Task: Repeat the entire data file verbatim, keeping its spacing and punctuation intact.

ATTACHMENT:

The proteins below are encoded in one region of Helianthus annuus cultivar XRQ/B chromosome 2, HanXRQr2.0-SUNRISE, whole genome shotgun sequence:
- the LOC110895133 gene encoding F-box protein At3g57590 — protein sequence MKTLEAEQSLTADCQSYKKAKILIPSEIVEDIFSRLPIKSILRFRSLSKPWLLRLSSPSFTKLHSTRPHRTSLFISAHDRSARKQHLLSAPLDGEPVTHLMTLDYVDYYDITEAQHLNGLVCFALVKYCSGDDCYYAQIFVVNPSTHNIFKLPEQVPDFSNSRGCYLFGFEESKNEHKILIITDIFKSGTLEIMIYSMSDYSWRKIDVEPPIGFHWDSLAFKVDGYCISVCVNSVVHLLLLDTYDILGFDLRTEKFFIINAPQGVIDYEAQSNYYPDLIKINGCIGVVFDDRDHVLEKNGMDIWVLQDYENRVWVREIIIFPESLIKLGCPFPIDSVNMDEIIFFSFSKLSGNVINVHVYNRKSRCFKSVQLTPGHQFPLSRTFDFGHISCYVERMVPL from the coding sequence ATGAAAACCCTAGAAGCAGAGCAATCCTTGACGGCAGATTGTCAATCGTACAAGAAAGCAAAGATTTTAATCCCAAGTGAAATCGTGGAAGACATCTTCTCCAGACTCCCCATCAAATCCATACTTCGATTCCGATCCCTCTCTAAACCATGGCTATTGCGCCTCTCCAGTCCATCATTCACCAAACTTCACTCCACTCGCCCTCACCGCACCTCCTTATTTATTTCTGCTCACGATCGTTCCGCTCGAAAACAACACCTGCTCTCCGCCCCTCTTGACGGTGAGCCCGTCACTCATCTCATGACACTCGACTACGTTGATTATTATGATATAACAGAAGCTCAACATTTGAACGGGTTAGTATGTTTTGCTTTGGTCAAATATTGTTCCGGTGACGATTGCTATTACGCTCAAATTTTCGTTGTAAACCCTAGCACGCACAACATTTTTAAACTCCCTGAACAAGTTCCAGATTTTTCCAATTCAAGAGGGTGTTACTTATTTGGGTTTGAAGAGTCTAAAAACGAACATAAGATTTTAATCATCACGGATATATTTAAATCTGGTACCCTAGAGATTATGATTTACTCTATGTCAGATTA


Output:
The proteins below are encoded in one region of Helianthus annuus cultivar XRQ/B chromosome 2, HanXRQr2.0-SUNRISE, whole genome shotgun sequence:
- the LOC110895133 gene encoding F-box protein At3g57590 — protein sequence MKTLEAEQSLTADCQSYKKAKILIPSEIVEDIFSRLPIKSILRFRSLSKPWLLRLSSPSFTKLHSTRPHRTSLFISAHDRSARKQHLLSAPLDGEPVTHLMTLDYVDYYDITEAQHLNGLVCFALVKYCSGDDCYYAQIFVVNPSTHNIFKLPEQVPDFSNSRGCYLFGFEESKNEHKILIITDIFKSGTLEIMIYSMSDYSWRKIDVEPPIGFHWDSLAFKVDGYCISVCVNSVVHLLLLDTYDILGFDLRTEKFFIINAPQGVIDYEAQSNYYPDLIKINGCIGVVFDDRDHVLEKNGMDIWVLQDYENRVWVREIIIFPESLIKLGCPFPIDSVNMDEIIFFSFSKLSGNVINVHVYNRKSRCFKSVQLTPGHQFPLSRTFDFGHISCYVERMVPL from the coding sequence ATGAAAACCCTAGAAGCAGAGCAATCCTTGACGGCAGATTGTCAATCGTACAAGAAAGCAAAGATTTTAATCCCAAGTGAAATCGTGGAAGACATCTTCTCCAGACTCCCCATCAAATCCATACTTCGATTCCGATCCCTCTCTAAACCATGGCTATTGCGCCTCTCCAGTCCATCATTCACCAAACTTCACTCCACTCGCCCTCACCGCACCTCCTTATTTATTTCTGCTCACGATCGTTCCGCTCGAAAACAACACCTGCTCTCCGCCCCTCTTGACGGTGAGCCCGTCACTCATCTCATGACACTCGACTACGTTGATTATTATGATATAACAGAAGCTCAACATTTGAACGGGTTAGTATGTTTTGCTTTGGTCAAATATTGTTCCGGTGACGATTGCTATTACGCTCAAATTTTCGTTGTAAACCCTAGCACGCACAACATTTTTAAACTCCCTGAACAAGTTCCAGATTTTTCCAATTCAAGAGGGTGTTACTTATTTGGGTTTGAAGAGTCTAAAAACGAACATAAGATTTTAATCATCACGGATATATTTAAATCTGGTACCCTAGAGATTATGATTTACTCTATGTCAGATTA